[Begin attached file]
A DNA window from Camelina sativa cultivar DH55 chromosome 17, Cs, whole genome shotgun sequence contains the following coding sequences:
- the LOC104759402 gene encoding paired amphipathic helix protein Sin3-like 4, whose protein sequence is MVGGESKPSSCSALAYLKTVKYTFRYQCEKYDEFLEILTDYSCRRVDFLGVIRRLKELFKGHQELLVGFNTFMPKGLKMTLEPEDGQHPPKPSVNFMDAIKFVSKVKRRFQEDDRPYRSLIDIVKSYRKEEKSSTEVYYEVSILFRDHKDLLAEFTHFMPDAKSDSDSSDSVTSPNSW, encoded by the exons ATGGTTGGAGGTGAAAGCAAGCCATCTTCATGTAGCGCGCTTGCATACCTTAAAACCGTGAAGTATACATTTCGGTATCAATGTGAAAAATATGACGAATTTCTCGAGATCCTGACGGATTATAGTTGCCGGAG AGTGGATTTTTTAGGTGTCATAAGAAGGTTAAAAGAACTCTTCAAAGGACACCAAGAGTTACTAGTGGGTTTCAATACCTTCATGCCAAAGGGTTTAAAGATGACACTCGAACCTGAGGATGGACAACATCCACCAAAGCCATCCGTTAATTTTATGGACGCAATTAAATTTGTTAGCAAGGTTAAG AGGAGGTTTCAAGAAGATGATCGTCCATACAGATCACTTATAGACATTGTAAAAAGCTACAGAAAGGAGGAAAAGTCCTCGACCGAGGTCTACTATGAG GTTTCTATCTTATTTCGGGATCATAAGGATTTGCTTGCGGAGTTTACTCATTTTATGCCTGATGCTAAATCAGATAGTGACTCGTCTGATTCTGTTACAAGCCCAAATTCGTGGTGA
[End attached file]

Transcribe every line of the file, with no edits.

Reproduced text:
A DNA window from Camelina sativa cultivar DH55 chromosome 17, Cs, whole genome shotgun sequence contains the following coding sequences:
- the LOC104759402 gene encoding paired amphipathic helix protein Sin3-like 4, whose protein sequence is MVGGESKPSSCSALAYLKTVKYTFRYQCEKYDEFLEILTDYSCRRVDFLGVIRRLKELFKGHQELLVGFNTFMPKGLKMTLEPEDGQHPPKPSVNFMDAIKFVSKVKRRFQEDDRPYRSLIDIVKSYRKEEKSSTEVYYEVSILFRDHKDLLAEFTHFMPDAKSDSDSSDSVTSPNSW, encoded by the exons ATGGTTGGAGGTGAAAGCAAGCCATCTTCATGTAGCGCGCTTGCATACCTTAAAACCGTGAAGTATACATTTCGGTATCAATGTGAAAAATATGACGAATTTCTCGAGATCCTGACGGATTATAGTTGCCGGAG AGTGGATTTTTTAGGTGTCATAAGAAGGTTAAAAGAACTCTTCAAAGGACACCAAGAGTTACTAGTGGGTTTCAATACCTTCATGCCAAAGGGTTTAAAGATGACACTCGAACCTGAGGATGGACAACATCCACCAAAGCCATCCGTTAATTTTATGGACGCAATTAAATTTGTTAGCAAGGTTAAG AGGAGGTTTCAAGAAGATGATCGTCCATACAGATCACTTATAGACATTGTAAAAAGCTACAGAAAGGAGGAAAAGTCCTCGACCGAGGTCTACTATGAG GTTTCTATCTTATTTCGGGATCATAAGGATTTGCTTGCGGAGTTTACTCATTTTATGCCTGATGCTAAATCAGATAGTGACTCGTCTGATTCTGTTACAAGCCCAAATTCGTGGTGA